“My partner and I strive to make sure that we gain a sense of trust and respect from the people we are working with on outreach calls. We need to do this right away. Many people may not be willing to reveal anything to us immediately, especially if it is the first time we see them. We can always plant a seed for future outreach or visits to the clinic. The goal is to be welcoming, honest, open, and friendly so that people will feel comfortable coming to our clinic,” says Jake Hull, RN. He works with the Health Care for the Homeless (HCH) program in Manchester, New Hampshire. His partner is David Carroll, homeless outreach specialist and PATH provider with The Mental Health Center of Greater Manchester (MHCGM).
David and Jake are a part of an integrated primary care and mental health street outreach team. They work closely with other service providers to build relationships with people experiencing homelessness, mental illness, and substance use disorders. Their community health approach integrates both primary and mental health care.
The integrated primary care and mental health team was created through a partnership between HCH Manchester and the PATH program at MHCGM. Both providers had observed that health care questions are often a fruitful way to start outreach conversations. If a person wants to talk about mental health concerns, Jake will step away and allow David to address those issues with privacy.
“It is always great to have another set of eyes. David and I take turns recognizing things the other one doesn’t,” says Jake. “Working with David is really helpful. He can clarify if we are seeing Schizophrenic behaviors, acute delirium, or other mental health issues. He understands baseline behaviors related to mental health. He can facilitate rapid in-house referrals for people who are in danger of harming themselves more quickly than I can,” says Jake. While Jake can make referrals to the mental health center, David’s in-house status offers a faster response time.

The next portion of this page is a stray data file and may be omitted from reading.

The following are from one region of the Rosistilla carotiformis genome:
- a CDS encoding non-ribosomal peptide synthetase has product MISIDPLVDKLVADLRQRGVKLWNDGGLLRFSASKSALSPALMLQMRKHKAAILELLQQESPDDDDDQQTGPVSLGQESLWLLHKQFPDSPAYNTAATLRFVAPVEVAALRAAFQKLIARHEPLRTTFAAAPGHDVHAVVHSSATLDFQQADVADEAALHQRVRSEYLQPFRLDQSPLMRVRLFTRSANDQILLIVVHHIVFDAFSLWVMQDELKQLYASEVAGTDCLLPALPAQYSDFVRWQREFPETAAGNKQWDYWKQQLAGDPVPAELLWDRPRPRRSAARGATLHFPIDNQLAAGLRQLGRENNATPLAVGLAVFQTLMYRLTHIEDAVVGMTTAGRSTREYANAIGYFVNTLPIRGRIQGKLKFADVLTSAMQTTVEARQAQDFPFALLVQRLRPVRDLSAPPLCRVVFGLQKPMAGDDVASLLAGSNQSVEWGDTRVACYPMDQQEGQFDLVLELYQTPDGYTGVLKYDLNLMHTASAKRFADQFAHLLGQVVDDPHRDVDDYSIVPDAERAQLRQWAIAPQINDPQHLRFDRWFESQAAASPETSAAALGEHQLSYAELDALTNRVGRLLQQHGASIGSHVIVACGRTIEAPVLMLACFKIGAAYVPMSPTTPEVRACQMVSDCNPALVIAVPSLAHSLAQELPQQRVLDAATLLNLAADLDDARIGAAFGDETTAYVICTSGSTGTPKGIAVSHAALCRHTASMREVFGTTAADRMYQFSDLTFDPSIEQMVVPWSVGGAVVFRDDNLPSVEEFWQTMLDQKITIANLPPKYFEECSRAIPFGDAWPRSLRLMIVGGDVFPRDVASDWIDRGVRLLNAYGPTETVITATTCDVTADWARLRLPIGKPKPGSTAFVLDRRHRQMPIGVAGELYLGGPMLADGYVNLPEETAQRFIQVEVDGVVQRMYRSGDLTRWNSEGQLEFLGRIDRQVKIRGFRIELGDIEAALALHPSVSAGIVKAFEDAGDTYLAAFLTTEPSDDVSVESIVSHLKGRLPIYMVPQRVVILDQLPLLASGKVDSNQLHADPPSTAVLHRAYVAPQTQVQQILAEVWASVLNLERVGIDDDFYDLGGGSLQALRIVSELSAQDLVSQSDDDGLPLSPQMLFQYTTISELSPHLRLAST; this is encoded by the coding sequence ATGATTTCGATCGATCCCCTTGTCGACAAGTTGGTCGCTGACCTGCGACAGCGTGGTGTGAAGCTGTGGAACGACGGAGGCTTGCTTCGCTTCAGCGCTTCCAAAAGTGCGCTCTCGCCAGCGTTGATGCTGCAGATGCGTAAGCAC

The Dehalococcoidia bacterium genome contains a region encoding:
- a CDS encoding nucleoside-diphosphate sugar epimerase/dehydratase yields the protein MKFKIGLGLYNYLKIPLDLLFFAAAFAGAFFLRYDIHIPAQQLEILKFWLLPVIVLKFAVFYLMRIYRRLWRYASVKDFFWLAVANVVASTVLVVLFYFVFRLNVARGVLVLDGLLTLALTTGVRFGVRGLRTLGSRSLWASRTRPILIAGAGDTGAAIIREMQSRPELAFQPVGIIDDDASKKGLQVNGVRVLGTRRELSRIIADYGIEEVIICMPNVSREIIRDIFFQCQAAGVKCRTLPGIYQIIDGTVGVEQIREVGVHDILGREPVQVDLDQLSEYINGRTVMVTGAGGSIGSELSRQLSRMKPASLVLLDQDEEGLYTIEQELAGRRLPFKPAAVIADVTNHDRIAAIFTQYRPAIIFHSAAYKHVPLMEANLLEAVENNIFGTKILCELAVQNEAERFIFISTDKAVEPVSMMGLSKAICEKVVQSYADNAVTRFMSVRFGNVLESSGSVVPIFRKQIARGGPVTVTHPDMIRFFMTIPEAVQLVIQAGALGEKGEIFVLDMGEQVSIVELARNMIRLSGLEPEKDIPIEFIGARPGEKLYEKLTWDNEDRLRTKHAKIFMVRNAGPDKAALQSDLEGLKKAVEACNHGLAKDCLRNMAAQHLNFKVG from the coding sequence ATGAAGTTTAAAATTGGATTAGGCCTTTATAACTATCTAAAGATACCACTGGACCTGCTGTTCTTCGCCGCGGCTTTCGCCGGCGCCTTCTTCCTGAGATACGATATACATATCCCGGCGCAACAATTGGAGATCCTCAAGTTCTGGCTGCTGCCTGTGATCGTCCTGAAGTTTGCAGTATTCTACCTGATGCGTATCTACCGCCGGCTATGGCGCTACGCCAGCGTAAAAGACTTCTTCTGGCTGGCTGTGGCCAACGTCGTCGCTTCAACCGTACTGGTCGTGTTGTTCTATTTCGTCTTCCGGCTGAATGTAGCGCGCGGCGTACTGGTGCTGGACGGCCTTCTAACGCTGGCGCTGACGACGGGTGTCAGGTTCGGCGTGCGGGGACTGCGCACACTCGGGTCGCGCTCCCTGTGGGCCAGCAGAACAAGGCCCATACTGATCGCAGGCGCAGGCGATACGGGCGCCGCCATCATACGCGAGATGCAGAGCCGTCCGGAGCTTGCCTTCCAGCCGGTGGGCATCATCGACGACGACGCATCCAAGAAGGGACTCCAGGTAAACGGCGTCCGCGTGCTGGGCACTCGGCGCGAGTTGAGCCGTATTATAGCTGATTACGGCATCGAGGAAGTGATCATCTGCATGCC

Recently the team worked with a woman who was facing imminent eviction. While she was unwilling to discuss anything related to mental health, Jake’s primary health care background offered inroads for her to discuss her concerns about losing consciousness. During his interactions with her, he learned she had a primary health care provider and was able to make a connection. “My discussions with her about her physical health opened up avenues that enabled her to feel comfortable talking to David about mental health issues,” says Jake.
Jake also notes that he feels safer conducting outreach as a team. The two men once encountered a situation with a young group of men by the river who were using. The young men became aggressive. Together, they felt safer backing out of the environment, and leaving with an offer to meet the group at a different time.
Currently Jake is working with a woman who has recently been housed. While her medical needs are being addressed, Jake has observed that she misses the routines and community the shelter offered. He has been collaborating with others on his team to address her need for social connectedness. He hopes to bring David into the process so that he might help to address any mental health issues she has.
In addition to their outreach work, David and Jake work together to reflect on where they have been and to review their plans for outreach. “We see very sad, emotionally rough situations. But we know we are making a difference. Sometimes talking about what we have encountered is helpful. I know that building trust between outreach workers is something that needs time to develop,” says Jake.
To learn more about the integration of primary care and mental health services, read the PATH Spotlight: Integrating Mental Health and Primary Healthcare.
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